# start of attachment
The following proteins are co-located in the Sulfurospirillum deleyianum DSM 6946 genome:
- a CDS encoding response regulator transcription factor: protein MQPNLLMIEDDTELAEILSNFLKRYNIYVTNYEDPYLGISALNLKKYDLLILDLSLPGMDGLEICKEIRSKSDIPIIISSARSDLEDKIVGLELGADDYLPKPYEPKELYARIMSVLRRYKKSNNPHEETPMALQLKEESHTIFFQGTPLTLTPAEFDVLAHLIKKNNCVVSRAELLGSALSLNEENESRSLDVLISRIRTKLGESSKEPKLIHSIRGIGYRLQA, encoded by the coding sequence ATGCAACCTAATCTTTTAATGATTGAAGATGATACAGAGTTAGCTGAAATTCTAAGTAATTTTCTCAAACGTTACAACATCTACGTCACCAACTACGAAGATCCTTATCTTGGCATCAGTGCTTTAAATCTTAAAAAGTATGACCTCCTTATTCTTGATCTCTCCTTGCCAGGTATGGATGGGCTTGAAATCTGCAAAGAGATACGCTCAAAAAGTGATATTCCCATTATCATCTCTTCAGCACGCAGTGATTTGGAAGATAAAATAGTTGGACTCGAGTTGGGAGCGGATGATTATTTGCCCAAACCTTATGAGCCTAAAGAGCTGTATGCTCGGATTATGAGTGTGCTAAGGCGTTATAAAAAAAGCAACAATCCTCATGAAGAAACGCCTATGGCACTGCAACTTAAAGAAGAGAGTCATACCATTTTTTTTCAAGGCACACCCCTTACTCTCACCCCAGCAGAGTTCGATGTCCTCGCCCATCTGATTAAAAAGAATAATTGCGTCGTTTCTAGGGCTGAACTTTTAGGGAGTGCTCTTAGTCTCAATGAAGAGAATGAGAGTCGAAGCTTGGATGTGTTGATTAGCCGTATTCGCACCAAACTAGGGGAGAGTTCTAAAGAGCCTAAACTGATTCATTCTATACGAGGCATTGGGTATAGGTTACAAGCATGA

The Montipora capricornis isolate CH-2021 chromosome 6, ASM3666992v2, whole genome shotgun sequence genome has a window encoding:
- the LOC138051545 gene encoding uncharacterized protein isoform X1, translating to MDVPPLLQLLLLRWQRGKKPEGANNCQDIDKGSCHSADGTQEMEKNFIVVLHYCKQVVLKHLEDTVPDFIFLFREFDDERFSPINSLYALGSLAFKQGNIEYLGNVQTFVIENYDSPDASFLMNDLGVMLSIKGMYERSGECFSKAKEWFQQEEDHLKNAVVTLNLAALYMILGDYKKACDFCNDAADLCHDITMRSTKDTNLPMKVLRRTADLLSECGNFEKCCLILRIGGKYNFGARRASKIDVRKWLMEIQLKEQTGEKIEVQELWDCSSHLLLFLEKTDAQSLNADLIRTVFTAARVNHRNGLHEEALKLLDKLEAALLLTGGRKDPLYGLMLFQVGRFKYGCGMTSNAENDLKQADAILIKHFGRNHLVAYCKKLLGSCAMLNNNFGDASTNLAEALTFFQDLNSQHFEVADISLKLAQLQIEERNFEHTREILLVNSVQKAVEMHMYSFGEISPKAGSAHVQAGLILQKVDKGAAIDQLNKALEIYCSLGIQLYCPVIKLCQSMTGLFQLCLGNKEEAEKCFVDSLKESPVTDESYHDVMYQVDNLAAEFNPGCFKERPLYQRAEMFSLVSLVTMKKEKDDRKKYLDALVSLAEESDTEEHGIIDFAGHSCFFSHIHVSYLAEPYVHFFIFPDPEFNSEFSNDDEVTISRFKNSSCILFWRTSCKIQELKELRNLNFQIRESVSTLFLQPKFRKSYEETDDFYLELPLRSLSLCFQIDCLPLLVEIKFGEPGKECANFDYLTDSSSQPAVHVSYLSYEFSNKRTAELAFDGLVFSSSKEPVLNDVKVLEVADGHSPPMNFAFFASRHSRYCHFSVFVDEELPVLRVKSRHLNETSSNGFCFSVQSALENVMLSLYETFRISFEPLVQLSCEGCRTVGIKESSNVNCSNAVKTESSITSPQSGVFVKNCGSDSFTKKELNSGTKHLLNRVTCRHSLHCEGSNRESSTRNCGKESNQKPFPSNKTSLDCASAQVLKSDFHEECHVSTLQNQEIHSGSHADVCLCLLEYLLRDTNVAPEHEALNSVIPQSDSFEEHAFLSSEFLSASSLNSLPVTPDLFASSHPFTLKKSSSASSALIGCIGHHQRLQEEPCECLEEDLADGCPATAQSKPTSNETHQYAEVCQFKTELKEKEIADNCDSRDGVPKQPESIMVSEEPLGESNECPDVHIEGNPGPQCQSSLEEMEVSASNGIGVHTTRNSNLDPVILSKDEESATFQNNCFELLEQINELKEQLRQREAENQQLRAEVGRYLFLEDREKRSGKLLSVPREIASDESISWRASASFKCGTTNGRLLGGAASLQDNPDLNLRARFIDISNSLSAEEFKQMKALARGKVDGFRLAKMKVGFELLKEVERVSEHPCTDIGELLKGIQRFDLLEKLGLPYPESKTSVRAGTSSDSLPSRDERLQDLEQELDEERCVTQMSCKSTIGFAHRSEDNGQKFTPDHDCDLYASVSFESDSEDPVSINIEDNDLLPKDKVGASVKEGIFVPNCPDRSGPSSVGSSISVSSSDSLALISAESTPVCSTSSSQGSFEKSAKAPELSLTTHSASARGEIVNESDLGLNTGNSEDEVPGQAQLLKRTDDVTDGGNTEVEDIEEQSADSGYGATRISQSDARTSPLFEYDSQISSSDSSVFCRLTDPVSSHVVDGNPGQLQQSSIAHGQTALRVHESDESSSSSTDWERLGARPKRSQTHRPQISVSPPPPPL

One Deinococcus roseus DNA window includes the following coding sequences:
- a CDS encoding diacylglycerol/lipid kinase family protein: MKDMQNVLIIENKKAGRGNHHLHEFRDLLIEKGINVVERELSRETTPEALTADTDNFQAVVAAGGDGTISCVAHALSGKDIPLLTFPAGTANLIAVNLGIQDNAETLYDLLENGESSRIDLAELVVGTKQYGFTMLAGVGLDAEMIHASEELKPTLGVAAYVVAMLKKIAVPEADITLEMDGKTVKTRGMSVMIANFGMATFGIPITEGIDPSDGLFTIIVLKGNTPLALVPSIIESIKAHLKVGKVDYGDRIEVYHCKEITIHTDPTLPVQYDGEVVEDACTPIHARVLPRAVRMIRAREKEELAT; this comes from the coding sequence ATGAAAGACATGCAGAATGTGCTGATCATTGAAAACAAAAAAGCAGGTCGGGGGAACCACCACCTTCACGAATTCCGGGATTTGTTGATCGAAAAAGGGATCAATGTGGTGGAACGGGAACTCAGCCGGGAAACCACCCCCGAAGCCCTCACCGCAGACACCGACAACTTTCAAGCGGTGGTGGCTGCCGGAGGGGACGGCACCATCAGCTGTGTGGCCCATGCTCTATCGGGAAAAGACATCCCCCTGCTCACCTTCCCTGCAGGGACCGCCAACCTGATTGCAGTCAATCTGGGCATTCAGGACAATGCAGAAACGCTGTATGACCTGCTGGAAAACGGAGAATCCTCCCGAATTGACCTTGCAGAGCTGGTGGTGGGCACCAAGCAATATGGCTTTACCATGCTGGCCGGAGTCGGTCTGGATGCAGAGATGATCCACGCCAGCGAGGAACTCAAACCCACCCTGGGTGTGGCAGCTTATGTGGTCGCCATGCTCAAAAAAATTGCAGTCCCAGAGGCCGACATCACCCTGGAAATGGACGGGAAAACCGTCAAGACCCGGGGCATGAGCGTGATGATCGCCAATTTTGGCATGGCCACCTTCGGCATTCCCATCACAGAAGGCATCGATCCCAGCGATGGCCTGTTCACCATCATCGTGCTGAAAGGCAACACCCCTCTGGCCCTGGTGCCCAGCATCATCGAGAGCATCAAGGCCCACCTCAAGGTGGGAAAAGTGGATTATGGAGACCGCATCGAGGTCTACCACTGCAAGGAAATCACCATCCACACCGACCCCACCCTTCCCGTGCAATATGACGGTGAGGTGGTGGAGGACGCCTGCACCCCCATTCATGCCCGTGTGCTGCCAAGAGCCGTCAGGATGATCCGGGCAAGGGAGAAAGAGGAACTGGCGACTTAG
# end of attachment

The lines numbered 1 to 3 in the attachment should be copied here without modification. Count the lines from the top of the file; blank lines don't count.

The following proteins are co-located in the Sulfurospirillum deleyianum DSM 6946 genome:
- a CDS encoding response regulator transcription factor: protein MQPNLLMIEDDTELAEILSNFLKRYNIYVTNYEDPYLGISALNLKKYDLLILDLSLPGMDGLEICKEIRSKSDIPIIISSARSDLEDKIVGLELGADDYLPKPYEPKELYARIMSVLRRYKKSNNPHEETPMALQLKEESHTIFFQGTPLTLTPAEFDVLAHLIKKNNCVVSRAELLGSALSLNEENESRSLDVLISRIRTKLGESSKEPKLIHSIRGIGYRLQA, encoded by the coding sequence ATGCAACCTAATCTTTTAATGATTGAAGATGATACAGAGTTAGCTGAAATTCTAAGTAATTTTCTCAAACGTTACAACATCTACGTCACCAACTACGAAGATCCTTATCTTGGCATCAGTGCTTTAAATCTTAAAAAGTATGACCTCCTTATTCTTGATCTCTCCTTGCCAGGTATGGATGGGCTTGAAATCTGCAAAGAGATACGCTCAAAAAGTGATATTCCCATTATCATCTCTTCAGCACGCAGTGATTTGGAAGATAAAATAGTTGGACTCGAGTTGGGAGCGGATGATTATTTGCCCAAACCTTATGAGCCTAAAGAGCTGTATGCTCGGATTATGAGTGTGCTAAGGCGTTATAAAAAAAGCAACAATCCTCATGAAGAAACGCCTATGGCACTGCAACTTAAAGAAGAGAGTCATACCATTTTTTTTCAAGGCACACCCCTTACTCTCACCCCAGCAGAGTTCGATGTCCTCGCCCATCTGATTAAAAAGAATAATTGCGTCGTTTCTAGGGCTGAACTTTTAGGGAGTGCTCTTAGTCTCAATGAAGAGAATGAGAGTCGAAGCTTGGATGTGTTGATTAGCCGTATTCGCACCAAACTAGGGGAGAGTTCTAAAGAGCCTAAACTGATTCATTCTATACGAGGCATTGGGTATAGGTTACAAGCATGA

The Montipora capricornis isolate CH-2021 chromosome 6, ASM3666992v2, whole genome shotgun sequence genome has a window encoding: